The Kennedy Assassination: The Mystery We Don’t Want Solved
This week’s release of records relating to the John F. Kennedy assassination on Nov. 22, 1963, likely won’t settle the ongoing debate.
The National Archives and Records Administration released some 2,800 records about the Kennedy assassination this week.
For those who still wonder about what really happened on that terrible day in Dallas, Texas, the event should have been reason to celebrate. But the release of documents was marred by the fact that President Donald Trump agreed to hold back approximately 30,000 more at the urging of national security officials.
What we seem to know now that we didn’t know before — or what we seem to understand a bit more than we did before — is that the Soviet Union was surprised and concerned about Kennedy’s death, and that FBI Director J. Edgar Hoover was frustrated by the murder of Lee Harvey Oswald before a possible confession could have been obtained from him.
Even more interesting was that in addition to the USSR’s apparent surprise over the developments in Texas was the apparent concern inside the Communist Party that Kennedy’s death might be part of a larger right-wing coup to take over the U.S. government.
ABC News reported the release contained a memo from Hoover illustrating his “urgent desire” to have “something issued so that we can convince the public that Oswald is the real assassin.”
That doesn’t necessarily mean Hoover thought Oswald wasn’t the real assassin; it simply indicates Hoover was concerned about having decades of debate over a possible conspiracy, which is what we ended up with anyway.
At this distance — next month marks 54 years since the killing — if a released document made a case of definitive evidence that Oswald fired all of the shots, even if the files included film showing him doing the shooting, there are people who just wouldn’t accept the fact that Oswald acted alone.
Maybe he didn’t.
But there’s been no definitive proof that he didn’t, despite a lot of speculation on both sides of that argument.
I’m an assassination buff of sorts; in my case, I’m most interested in media coverage of the event, since the Kennedy assassination served as the birth of breaking news on television.
For some reason, on that particular day, the nation just seemed to instinctively switch on their television sets instead of their radios to learn what was happening, and they sat in front of their TVs mesmerized for the next four days as they learned one president had been killed, another had been sworn in, the president’s presumed killer was gunned down and the murdered president was laid to rest.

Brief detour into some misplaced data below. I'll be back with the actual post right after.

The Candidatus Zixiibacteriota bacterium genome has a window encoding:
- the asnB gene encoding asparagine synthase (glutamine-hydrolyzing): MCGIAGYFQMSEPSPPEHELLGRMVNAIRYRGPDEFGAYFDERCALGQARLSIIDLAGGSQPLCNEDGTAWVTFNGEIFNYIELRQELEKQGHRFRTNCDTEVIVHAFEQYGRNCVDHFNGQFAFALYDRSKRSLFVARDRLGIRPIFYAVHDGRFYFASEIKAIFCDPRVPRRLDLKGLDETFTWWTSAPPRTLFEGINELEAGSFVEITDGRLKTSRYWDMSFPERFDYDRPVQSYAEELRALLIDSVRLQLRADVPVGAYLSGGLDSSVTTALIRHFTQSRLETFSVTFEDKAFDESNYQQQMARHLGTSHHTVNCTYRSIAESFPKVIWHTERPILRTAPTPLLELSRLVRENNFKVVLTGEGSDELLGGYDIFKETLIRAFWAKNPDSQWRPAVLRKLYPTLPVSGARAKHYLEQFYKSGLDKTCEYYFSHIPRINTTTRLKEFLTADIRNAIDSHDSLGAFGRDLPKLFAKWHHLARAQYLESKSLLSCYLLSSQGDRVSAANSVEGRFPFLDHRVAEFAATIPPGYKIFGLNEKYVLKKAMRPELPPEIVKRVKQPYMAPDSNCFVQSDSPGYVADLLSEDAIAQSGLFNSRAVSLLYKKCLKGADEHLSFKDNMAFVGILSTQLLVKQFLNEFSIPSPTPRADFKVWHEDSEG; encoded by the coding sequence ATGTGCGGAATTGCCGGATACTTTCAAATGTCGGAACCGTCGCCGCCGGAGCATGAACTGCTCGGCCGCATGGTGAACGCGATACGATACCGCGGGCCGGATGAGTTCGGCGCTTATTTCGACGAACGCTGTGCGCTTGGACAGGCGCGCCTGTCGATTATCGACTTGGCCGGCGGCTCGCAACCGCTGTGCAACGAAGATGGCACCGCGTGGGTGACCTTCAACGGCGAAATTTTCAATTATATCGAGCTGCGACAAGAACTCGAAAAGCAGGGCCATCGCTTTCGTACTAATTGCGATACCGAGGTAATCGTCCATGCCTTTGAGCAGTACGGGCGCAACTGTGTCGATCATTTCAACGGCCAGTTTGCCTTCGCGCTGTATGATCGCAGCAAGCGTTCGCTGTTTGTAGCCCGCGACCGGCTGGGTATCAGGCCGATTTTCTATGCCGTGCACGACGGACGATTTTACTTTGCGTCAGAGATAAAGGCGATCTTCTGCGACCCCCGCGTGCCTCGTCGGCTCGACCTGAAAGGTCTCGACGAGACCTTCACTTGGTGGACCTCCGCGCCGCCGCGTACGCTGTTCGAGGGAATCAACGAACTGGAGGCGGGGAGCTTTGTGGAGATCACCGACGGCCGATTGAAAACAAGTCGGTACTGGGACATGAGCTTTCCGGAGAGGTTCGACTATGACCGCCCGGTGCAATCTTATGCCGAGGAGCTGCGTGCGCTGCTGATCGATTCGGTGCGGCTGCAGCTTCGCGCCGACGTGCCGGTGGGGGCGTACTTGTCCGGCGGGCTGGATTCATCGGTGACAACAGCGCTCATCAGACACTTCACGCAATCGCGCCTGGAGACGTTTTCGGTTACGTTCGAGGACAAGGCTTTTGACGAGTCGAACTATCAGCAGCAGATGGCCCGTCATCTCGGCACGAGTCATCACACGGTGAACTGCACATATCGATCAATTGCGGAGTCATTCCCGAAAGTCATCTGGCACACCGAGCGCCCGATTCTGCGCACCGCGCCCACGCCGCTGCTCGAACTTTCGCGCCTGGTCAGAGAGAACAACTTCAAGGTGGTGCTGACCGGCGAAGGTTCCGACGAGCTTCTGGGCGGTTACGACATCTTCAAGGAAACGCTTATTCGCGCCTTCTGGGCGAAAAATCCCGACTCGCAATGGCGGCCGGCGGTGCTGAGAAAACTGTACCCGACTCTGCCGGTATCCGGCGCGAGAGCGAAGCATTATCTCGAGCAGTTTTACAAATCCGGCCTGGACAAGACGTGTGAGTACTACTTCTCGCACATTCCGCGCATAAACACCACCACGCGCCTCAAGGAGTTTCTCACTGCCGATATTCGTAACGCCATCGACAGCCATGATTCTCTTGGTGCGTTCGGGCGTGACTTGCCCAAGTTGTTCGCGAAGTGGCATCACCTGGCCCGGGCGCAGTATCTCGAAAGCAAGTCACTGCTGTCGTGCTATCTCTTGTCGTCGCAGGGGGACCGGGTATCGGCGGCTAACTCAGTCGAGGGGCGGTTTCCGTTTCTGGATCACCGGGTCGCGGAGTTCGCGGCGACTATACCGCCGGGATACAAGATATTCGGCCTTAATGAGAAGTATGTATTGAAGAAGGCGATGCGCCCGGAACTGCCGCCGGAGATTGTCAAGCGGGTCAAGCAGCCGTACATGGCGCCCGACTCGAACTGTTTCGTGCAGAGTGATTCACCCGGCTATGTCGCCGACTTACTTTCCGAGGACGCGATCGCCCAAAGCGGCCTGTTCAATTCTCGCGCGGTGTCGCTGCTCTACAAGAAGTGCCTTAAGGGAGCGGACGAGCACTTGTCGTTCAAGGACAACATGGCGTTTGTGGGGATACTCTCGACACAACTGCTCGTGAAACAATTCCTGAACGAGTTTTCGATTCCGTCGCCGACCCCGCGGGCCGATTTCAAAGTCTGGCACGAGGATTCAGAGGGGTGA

The coverage, by today’s standards, was primitive at best. But still, it was the most technically-sophisticated coverage that could be mustered in 1963, and as such, it serves as a fascinating record of how newsgathering was done back then.
Looking back on that coverage and the conspiracy theories that have persisted for more than five decades, Dan Rather had an interesting take a few years ago on the search for the “real” truth in Kennedy’s killing. Rather explained that all of the journalists who covered Kennedy’s death knew that breaking the story of a real conspiracy would have been the story of their careers. For that reason alone, all of those journalists pursued leads that would confirm a conspiracy. But they just didn’t find it.
Maybe such evidence was hidden very, very well. But it seems that if that were the case, by now, it would have surfaced, and it wouldn’t need to come from boxes of sealed documents in the National Archives.
Just the other day, I saw a clip on YouTube featuring an interview of a sniper who examined several locations around Dealey Plaza where a second gunman could have been positioned to accomplish what Oswald was said to have accomplished on his own. The sniper said the “most likely” place for a second gunman would have been the famous “grassy knoll.”
But they didn’t rule out that Oswald acted alone; they merely suggested that if there were a second gunman, that would have been the most likely place. Meanwhile, journalist Robert MacNeil, who worked for NBC News at the time, ran with police toward the fence at the grassy knoll where people seemed to think they’d heard gunfire coming, yet said there was no gunman in sight.
In the years since the initial conspiracy theories began popping up, forensic science has demonstrated that the motion of Kennedy’s head during the fatal wound was consistent with a shot from behind and that the position of Texas Gov. John Connally (who was seated in a jump seat in front of Kennedy) eliminated the possibility of a so-called “magic bullet” that would have had to randomly zig-zag in mid-air: when adjusting models to allow for Connally’s true position in the vehicle, there was suddenly no zig-zagging required.
But conspiracy theories are more fun for a lot of people, and they’re not about to get provable facts — or their lack thereof — to get in their way.
There’s no telling what’s in those remaining 30,000 files. But I doubt it’d matter.